FIVE MAJOR ISSUES
IN FAMILY COURT ACTIONS
Physical placement refers to where a child lives or spends time.
Placement was formerly called visitation. If the parties cannot agree on
placement, they will be referred to mediation. If mediation is not
successful, a Guardian ad litem will be appointed and a custody study will
be ordered. The Court’s ultimate determination will be based upon the
factors found at § 767.41(5)(am) of the Wisconsin Statutes.
Custody refers to the right to make major decisions for a child. Major
decisions include, but are not limited to, decisions regarding consent to
marry, consent to enter military service, consent to obtain a motor vehicle
operator’s license, authorization for non-emergency health care and choice
of school and religion. If the parties cannot agree on custody, they will be
referred to mediation. If mediation is not successful, a Guardian ad Litem
will be appointed and a custody study will be ordered. The Court’s ultimate
determination will be based upon the factors found at § 767.41(5)(am) of the
Child support is the obligation of a parent to provide support to a child
and is based upon a percentage of gross income standard. The standard is 17%
for one child, 25% for two children, 29% for three children, 31% for four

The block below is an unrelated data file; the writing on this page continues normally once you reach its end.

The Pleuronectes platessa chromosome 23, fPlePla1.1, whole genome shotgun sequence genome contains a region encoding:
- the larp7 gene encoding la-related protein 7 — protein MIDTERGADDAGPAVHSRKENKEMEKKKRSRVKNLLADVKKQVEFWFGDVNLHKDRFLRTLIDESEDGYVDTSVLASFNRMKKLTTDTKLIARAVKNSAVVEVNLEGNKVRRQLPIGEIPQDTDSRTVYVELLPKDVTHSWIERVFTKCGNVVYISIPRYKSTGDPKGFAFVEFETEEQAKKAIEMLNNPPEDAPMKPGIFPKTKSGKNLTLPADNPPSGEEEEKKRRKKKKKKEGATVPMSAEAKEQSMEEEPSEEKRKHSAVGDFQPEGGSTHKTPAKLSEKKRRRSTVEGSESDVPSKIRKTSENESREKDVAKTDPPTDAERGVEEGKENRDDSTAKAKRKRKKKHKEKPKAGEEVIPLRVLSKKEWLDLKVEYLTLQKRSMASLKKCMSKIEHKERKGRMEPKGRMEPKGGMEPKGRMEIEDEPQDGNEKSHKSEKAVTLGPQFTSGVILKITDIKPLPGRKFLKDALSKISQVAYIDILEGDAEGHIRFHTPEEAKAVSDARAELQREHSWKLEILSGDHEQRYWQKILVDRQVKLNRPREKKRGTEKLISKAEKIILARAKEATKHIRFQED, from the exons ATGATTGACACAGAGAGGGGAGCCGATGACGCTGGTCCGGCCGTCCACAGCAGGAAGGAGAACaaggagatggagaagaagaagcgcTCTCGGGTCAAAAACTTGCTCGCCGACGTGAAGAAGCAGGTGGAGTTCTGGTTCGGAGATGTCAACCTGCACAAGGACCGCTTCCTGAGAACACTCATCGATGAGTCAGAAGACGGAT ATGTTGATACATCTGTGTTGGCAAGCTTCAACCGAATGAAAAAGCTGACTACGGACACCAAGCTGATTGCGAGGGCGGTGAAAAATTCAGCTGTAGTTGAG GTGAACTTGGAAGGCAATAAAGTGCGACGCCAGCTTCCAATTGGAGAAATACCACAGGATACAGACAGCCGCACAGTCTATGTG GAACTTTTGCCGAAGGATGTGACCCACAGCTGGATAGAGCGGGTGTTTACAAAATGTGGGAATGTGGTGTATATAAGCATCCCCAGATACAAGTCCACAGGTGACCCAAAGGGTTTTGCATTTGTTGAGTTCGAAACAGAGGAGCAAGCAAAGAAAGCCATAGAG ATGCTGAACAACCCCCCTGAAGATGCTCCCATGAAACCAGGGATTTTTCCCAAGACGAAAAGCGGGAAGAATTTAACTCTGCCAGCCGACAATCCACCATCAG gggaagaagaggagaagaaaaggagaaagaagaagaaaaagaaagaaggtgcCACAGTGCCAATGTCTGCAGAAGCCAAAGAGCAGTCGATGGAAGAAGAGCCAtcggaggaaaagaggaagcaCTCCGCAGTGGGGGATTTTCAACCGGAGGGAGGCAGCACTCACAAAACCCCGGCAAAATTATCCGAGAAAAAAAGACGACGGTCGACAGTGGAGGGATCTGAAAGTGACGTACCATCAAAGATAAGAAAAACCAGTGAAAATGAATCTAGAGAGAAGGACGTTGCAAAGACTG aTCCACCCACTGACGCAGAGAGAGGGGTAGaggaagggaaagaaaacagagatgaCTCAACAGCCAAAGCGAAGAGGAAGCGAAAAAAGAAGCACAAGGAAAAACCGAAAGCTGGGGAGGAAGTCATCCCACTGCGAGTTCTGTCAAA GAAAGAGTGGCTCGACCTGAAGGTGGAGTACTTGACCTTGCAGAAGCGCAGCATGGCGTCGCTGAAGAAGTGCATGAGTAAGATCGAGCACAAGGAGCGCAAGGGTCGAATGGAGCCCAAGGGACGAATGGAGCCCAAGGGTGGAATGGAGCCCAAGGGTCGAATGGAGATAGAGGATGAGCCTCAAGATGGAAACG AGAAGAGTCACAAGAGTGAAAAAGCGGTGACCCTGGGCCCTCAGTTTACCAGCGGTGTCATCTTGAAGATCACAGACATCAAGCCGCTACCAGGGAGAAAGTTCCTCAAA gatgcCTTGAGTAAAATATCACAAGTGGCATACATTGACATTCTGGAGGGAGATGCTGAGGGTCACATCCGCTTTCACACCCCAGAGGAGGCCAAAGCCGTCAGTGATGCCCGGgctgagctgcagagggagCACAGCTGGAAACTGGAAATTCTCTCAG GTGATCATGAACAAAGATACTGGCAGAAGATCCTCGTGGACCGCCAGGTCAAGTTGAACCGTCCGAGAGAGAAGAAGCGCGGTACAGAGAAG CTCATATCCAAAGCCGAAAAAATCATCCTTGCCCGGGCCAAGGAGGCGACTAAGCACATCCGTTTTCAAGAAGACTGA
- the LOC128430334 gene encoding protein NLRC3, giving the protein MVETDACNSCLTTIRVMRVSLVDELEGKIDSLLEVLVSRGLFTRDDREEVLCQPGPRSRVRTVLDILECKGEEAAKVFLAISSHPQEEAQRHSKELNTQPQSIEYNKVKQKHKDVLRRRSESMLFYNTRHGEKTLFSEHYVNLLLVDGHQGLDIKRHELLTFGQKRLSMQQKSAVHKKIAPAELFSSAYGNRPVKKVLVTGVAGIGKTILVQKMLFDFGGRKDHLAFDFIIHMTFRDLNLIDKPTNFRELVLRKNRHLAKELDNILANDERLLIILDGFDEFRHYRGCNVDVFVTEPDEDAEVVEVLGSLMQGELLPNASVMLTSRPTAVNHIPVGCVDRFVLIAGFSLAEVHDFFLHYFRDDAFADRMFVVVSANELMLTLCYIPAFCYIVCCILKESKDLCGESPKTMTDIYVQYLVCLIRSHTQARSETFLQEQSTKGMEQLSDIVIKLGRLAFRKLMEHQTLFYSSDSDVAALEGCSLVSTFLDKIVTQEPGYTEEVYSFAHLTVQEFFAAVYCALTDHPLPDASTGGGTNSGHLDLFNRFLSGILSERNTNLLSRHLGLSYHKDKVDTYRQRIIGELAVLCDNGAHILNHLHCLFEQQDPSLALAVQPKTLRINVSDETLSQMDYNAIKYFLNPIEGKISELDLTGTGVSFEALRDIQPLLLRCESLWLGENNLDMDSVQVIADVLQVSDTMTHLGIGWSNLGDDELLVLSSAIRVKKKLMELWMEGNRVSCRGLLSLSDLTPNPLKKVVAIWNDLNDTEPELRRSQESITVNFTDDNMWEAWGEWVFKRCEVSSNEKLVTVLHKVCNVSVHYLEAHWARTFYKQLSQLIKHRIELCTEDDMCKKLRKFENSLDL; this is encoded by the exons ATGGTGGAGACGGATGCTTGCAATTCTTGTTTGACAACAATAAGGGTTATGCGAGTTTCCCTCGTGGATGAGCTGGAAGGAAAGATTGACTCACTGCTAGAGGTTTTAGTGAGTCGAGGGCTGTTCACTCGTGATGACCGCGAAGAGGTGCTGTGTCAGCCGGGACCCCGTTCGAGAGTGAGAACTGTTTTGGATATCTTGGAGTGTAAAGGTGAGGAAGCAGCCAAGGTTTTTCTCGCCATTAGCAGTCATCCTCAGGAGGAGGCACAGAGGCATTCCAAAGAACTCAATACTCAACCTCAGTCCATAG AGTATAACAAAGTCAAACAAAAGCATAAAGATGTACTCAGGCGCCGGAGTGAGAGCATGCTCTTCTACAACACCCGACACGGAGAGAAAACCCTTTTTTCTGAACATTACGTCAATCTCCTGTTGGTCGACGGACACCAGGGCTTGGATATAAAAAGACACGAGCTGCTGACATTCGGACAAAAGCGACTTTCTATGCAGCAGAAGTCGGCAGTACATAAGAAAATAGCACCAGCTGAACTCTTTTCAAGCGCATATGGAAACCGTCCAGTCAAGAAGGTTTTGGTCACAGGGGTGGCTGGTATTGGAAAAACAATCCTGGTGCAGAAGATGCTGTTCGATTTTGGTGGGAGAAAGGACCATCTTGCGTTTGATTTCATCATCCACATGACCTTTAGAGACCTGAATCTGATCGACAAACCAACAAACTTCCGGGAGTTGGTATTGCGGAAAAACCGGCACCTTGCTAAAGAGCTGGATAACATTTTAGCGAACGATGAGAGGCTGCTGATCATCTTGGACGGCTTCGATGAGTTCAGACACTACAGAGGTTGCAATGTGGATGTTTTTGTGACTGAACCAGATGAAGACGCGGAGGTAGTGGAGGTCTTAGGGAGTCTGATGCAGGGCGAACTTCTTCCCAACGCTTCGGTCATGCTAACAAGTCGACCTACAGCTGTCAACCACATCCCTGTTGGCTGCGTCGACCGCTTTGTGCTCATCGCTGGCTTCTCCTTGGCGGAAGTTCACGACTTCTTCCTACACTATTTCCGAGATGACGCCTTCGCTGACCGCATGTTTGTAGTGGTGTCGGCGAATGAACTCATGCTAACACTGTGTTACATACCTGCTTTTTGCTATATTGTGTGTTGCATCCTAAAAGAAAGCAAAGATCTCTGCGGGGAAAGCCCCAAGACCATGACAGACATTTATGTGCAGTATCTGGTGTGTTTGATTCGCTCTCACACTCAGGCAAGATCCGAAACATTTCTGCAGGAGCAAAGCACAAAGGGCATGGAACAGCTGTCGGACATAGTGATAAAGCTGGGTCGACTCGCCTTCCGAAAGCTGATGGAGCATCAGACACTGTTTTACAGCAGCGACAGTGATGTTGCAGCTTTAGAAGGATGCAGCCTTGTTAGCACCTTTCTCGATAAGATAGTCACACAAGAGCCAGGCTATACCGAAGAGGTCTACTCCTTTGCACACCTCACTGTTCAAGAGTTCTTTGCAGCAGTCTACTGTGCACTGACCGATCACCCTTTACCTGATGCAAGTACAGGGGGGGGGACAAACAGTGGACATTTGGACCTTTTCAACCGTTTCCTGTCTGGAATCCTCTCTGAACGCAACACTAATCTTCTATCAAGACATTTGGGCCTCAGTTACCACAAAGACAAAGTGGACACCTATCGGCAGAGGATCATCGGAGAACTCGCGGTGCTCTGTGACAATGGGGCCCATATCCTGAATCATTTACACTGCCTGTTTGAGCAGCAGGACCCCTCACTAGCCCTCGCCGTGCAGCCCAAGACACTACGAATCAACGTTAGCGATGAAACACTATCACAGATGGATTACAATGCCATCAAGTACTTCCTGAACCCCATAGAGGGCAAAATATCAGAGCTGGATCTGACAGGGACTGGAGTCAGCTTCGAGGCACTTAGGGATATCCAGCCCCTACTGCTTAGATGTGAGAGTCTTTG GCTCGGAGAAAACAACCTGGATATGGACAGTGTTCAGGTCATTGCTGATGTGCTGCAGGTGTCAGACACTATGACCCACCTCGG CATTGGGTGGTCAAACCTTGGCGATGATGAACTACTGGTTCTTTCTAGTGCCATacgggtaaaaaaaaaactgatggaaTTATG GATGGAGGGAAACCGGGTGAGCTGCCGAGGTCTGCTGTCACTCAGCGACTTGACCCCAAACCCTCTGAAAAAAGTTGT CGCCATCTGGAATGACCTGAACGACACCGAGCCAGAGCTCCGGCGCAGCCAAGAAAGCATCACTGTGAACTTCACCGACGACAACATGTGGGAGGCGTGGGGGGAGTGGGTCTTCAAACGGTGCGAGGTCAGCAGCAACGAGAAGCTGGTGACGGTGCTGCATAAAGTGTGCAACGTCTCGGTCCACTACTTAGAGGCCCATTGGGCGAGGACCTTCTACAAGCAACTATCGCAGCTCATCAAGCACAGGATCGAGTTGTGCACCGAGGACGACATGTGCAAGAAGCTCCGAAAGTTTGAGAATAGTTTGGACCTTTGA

children and 34% for five or more children.
However, upon the request of a party, the Court may deviate from the
percentage standards if it is found to be unfair after consideration of the
factors found at § 767.511(1m) of the Wisconsin Statutes.
Additionally, the following special circumstances may warrant a deviation
from the percentage standard: A serial family situation where a payer has
children living in more than one household. A shared placement family where
both parents have placement for at least 92 overnights a year. If the
payer’s earning capacity is below established limits. If the payer’s earns
more than $84,000.00 per year. The guidelines for these circumstance are set
forth in DWD 40.44.
Maintenance, which was formerly called alimony, is the payment from one
spouse to another for spousal support. Maintenance broadly involves two
objectives: to support the recipient spouse in accordance with the needs and
earning capacities of the parties (the support objective) and to ensure a
fair and equitable financial arrangement between the parties in each
individual case (the fairness objective). The factors the Court will
consider when determining maintenance issues are found at § 767.56 of the
There is a presumption that all property is to be divided equally.
However, gifted or inherited property is generally excepted from this
presumption. The factors the Court will consider when determining property
division issues are found at § 767.61 of the Wisconsin Statutes.